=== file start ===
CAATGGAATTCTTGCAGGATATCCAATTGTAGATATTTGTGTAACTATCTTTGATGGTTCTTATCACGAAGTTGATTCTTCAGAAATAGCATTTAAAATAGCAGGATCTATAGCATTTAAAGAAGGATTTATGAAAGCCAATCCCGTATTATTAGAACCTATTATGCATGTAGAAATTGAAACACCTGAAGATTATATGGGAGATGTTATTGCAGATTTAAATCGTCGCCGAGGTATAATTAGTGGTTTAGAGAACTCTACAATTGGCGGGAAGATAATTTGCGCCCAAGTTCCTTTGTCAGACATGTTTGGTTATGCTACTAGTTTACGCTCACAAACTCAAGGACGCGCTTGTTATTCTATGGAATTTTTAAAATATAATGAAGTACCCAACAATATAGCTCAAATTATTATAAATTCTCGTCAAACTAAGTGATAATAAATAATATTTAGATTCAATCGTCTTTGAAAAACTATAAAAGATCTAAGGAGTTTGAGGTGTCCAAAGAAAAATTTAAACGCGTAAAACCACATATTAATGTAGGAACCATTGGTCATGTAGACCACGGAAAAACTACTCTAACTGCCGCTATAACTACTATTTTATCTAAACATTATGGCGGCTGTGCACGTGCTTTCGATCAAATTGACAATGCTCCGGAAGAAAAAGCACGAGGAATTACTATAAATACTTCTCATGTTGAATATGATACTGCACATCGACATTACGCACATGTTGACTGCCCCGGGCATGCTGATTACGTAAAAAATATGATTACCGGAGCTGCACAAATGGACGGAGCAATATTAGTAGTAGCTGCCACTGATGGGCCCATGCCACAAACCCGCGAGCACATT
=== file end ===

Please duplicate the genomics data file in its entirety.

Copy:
CAATGGAATTCTTGCAGGATATCCAATTGTAGATATTTGTGTAACTATCTTTGATGGTTCTTATCACGAAGTTGATTCTTCAGAAATAGCATTTAAAATAGCAGGATCTATAGCATTTAAAGAAGGATTTATGAAAGCCAATCCCGTATTATTAGAACCTATTATGCATGTAGAAATTGAAACACCTGAAGATTATATGGGAGATGTTATTGCAGATTTAAATCGTCGCCGAGGTATAATTAGTGGTTTAGAGAACTCTACAATTGGCGGGAAGATAATTTGCGCCCAAGTTCCTTTGTCAGACATGTTTGGTTATGCTACTAGTTTACGCTCACAAACTCAAGGACGCGCTTGTTATTCTATGGAATTTTTAAAATATAATGAAGTACCCAACAATATAGCTCAAATTATTATAAATTCTCGTCAAACTAAGTGATAATAAATAATATTTAGATTCAATCGTCTTTGAAAAACTATAAAAGATCTAAGGAGTTTGAGGTGTCCAAAGAAAAATTTAAACGCGTAAAACCACATATTAATGTAGGAACCATTGGTCATGTAGACCACGGAAAAACTACTCTAACTGCCGCTATAACTACTATTTTATCTAAACATTATGGCGGCTGTGCACGTGCTTTCGATCAAATTGACAATGCTCCGGAAGAAAAAGCACGAGGAATTACTATAAATACTTCTCATGTTGAATATGATACTGCACATCGACATTACGCACATGTTGACTGCCCCGGGCATGCTGATTACGTAAAAAATATGATTACCGGAGCTGCACAAATGGACGGAGCAATATTAGTAGTAGCTGCCACTGATGGGCCCATGCCACAAACCCGCGAGCACATT